Exploring HTML Canvas with TypeScript
I've been playing with TypeScript outside the Node environment where I use it in my day job and given how much more productive I've become in TypeScript when building API's and CLI applications, I figured it's time to start playing with it in the browser as well.
My plan is to relive some fond memories from 20+ years ago, when I did a lot of Pascal programming purely for fun. In those days, I would spend school holidays building screensavers and small games for myself and my friends, keeping us entertained for countless hours.
To start with, I wanted to recreate a classic : Bouncing Lines!
Interesting fact, the above is not a video, it's the final, live code, as built by Parcel.
We'll use NodeJS, TypeScript and Parcel to make all of this work. Along the way, I'll teach you bad code habits and do really dumb things with TypeScript. Still, it can be fun to throw caution to the wind and just get things done!
Let's set up a new project.
For the purposes of this tutorial, I'm assuming you have reasonably current:
installed and available on your path. I also use Visual Studio Code to edit my project files, but you can use whatever makes you happy.
- Create a new folder for your project
- Inside this folder, run
npm init -yto get the basic Node project configured
- Now run
tsc --initto configure TypeScript
- This is where you can run
code .to open the project in VSCode if you like.
- Create a
- Create an
styles.cssfile and an
app.tsfile in the
The content for each file, at this stage, would be:
If you now run
parcel index.html from the
src folder, and navigate to http://localhost:1234
in your browser, you should see a black screen. Not impressive, but it's a start!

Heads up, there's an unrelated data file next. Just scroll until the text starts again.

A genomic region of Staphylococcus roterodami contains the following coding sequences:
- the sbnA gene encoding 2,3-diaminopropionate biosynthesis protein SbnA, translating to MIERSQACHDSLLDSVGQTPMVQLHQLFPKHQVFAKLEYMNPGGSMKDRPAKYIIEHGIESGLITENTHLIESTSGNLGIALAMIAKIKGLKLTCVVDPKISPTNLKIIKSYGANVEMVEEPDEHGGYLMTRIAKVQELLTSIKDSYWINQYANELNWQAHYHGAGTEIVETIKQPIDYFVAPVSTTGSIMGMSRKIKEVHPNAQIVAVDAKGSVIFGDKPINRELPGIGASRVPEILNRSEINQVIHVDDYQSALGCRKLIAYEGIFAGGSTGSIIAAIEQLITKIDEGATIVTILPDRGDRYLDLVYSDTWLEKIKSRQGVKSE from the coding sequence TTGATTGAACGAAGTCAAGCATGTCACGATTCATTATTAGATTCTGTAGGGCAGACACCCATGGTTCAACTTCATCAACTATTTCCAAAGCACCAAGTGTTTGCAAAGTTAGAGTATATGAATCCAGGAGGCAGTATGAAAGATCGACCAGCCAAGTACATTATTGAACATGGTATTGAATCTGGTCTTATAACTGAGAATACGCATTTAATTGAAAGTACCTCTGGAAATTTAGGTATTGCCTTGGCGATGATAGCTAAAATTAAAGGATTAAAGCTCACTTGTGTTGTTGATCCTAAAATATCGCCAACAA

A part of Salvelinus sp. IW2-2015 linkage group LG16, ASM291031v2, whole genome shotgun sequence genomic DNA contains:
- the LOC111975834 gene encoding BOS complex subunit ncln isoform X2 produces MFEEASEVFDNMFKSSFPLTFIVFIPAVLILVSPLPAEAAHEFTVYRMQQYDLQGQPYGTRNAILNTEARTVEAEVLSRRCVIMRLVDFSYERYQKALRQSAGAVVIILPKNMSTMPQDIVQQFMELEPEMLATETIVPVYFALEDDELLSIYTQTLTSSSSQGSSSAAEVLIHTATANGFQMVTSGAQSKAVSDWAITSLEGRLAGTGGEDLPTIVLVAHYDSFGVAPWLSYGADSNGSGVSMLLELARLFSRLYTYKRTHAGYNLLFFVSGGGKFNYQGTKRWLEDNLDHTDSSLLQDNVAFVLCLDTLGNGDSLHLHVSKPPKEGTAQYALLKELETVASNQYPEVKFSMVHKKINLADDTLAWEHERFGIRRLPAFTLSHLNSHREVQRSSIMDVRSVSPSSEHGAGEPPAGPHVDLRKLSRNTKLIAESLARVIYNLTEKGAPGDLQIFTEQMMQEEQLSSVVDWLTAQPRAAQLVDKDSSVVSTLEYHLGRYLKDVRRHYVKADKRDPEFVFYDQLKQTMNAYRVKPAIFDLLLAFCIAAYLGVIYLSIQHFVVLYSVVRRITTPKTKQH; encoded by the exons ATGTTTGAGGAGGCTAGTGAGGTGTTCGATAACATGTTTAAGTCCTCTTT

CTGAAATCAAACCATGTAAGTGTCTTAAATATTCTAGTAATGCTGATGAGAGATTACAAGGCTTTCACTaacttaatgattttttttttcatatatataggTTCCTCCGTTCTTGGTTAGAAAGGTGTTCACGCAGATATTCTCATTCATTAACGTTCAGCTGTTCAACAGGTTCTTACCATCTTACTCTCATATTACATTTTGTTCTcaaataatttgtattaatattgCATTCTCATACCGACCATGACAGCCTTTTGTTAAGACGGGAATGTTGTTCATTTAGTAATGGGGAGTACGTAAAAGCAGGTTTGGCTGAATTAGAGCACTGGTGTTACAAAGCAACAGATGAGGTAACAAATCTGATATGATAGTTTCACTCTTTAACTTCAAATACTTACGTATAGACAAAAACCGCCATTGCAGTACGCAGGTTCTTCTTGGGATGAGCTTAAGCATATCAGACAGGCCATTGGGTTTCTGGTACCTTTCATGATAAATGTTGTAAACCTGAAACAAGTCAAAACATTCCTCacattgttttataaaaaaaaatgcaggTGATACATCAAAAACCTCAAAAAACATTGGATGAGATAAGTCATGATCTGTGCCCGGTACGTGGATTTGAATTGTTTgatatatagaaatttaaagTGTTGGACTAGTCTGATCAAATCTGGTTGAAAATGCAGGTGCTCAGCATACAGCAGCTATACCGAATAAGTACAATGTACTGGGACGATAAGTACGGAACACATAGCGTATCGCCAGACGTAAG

Now that we have a blank canvas, let's draw something on it! Open up
app.ts and replace the
existing code with:
Drawing something demo
So there's quite a lot happening here, let's see what gives.
First, we get a handle to the canvas element, then set it's width and height to whatever size the window in which we are operating in allows. Once that's done, we grab the 2D context that we'll use to draw to the canvas with.
Next, we declare a variable that will be used to track the state of the animation of the big grey rectangle.
A function called
updateState is declared and will be responsible for updating the animation
state whenever it is called. This function, in turn will call the
renderState function that
does the actual drawing and ends with a call to
window.requestAnimationFrame, which lets
the browser notify the function when a new frame is required.
Now we declare the
renderState function, which is responsible for the drawing of the
rectangle. Finally, an initial call to
requestAnimationFrame is made, which kicks off the
Now that we know how to draw something to the canvas, and have the browser notify us when a new frame is requested, we can put that knowledge to good use to create the bouncing line drawing.
For the lines animation, we'll need to keep track of a few things:
Firstly, we'll need to know how many points we are drawing lines between. The we'll need to keep track of the X and Y positions, and speeds, of these points, as well as a colour associated with them.
Now that we have somewhere to store these values, lets set up some random starting values:
We can now change our
updateState function to account for the new variables we need to check
Of course, we also need to update our
renderState function to draw the lines:
Full code for app.ts
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